Gesslein told police Randolph and two friends were outside the club trying to get in, but he repeatedly denied them access. Gesslein said Randolph and his friends threatened to kill him or hurt him. Two witnesses interviewed by police confirmed his account.
At some point, Randolph and his friends pushed their way into the club and Randolph and Gesslein got into a struggle. Gesslein said he pushed Randolph away, took three or four steps back and drew his .45-caliber handgun.
Gesslein said the three men started to head for the exit, but Randolph stopped, turned around and reached into his waistband and Gesslein opened fire. He told police he fired twice, but the investigation showed it was three times.
Another witness told police Gesslein fired as the three men were running toward the door. Surveillance video from outside the club did not capture the shooting and the club does not have cameras inside.
Martin said the video from outside the club shows Randolph and his friends entering the club, and eight seconds later, they and another person are leaving the club quickly, like a “stampede.”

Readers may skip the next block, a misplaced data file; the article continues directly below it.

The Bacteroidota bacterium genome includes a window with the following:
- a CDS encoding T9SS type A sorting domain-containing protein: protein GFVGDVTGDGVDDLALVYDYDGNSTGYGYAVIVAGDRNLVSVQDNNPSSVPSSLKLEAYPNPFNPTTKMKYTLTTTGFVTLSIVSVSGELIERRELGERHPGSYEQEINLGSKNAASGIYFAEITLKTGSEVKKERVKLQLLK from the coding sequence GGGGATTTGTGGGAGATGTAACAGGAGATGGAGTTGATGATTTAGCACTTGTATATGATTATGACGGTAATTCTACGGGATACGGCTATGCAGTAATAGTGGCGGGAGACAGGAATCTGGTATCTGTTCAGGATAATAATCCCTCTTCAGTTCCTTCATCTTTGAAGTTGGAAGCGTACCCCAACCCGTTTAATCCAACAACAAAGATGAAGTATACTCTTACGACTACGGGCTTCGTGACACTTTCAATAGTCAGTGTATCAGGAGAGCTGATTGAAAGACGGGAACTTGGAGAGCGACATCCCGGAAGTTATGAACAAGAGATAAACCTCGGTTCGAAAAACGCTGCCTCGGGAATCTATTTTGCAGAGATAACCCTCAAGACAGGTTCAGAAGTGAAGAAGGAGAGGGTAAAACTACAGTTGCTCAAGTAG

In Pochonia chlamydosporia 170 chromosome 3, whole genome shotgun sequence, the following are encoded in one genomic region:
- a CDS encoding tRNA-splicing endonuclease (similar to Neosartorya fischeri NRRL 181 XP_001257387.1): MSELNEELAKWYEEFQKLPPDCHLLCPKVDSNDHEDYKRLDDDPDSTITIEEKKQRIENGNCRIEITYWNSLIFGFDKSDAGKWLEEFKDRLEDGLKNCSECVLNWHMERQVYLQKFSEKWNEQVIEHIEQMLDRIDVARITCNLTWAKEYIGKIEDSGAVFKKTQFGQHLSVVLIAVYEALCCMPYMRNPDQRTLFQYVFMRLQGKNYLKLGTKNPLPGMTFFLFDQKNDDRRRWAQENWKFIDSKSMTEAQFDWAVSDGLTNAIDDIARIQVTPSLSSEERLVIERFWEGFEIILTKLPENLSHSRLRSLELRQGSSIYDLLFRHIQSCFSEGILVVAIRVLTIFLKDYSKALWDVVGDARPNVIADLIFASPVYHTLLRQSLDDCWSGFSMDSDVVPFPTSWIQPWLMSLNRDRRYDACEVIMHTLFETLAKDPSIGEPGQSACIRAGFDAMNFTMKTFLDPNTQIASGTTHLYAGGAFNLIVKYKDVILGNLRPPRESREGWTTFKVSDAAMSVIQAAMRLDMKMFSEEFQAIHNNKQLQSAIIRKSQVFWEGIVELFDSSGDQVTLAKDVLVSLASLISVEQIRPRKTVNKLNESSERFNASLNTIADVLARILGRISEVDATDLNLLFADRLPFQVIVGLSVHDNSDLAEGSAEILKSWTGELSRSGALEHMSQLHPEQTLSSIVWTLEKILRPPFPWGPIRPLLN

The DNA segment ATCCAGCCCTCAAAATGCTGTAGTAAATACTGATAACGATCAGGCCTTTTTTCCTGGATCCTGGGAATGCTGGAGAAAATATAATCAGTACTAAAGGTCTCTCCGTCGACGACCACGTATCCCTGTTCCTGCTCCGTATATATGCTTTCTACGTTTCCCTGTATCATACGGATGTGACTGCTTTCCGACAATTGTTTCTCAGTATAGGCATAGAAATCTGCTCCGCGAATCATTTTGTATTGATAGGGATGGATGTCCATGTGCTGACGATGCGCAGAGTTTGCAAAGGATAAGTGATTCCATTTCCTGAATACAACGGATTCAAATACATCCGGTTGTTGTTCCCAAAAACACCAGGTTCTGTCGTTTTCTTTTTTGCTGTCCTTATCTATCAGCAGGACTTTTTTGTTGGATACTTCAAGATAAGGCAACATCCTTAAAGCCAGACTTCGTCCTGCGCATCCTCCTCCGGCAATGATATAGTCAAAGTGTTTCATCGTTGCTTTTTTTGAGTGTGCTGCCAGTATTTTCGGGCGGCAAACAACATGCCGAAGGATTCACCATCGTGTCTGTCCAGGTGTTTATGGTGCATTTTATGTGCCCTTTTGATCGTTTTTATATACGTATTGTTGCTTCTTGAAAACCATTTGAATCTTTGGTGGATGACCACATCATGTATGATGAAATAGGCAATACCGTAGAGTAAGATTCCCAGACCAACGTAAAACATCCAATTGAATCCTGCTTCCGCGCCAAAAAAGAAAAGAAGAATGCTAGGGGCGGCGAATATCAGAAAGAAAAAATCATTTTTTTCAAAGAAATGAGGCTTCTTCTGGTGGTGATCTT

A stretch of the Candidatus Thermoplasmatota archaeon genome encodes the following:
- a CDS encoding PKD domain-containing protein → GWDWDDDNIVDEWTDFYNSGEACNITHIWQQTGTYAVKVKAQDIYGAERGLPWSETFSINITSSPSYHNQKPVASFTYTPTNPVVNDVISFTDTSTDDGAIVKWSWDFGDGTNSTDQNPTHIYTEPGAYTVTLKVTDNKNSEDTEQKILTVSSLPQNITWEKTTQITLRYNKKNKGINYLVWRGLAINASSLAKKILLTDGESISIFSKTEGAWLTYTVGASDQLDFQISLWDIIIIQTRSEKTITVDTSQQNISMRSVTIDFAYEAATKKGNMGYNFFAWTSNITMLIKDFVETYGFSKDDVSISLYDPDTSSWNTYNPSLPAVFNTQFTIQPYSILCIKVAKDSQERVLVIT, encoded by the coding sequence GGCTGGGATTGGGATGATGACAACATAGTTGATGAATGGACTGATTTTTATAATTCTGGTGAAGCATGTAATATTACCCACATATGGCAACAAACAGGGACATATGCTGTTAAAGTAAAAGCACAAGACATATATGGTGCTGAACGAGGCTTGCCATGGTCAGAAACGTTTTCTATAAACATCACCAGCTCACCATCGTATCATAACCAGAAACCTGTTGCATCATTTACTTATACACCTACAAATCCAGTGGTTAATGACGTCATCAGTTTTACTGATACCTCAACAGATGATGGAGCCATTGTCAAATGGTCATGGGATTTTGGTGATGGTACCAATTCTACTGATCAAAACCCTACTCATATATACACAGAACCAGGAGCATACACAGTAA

Martin said he spoke to Randolph’s family before announcing the charges.
“I understand that this case may be unpopular with some people who believe that the security guard should have been charged with first-degree or third-degree murder or should not have been charged at all,” Martin said. “However, a district attorney’s obligation is to evaluate the facts as they are known to have existed at the time and the totality of circumstances based on all admissible evidence that has been found and make a decision that is in the interest of justice.
“A district attorney cannot be influenced by outside or emotional interests and should not be swayed by public opinion or protests.”
Gesslein, who is married and has a child, was licensed to carry a gun but was not hired as an armed security guard that night, according to Smith, the club president. Gesslein has worked for the Whitehall security company for less than a year and had been working security at the club for a few months, Martin said.
Calls to Eye in the Sky Security were not returned.
source-the morning call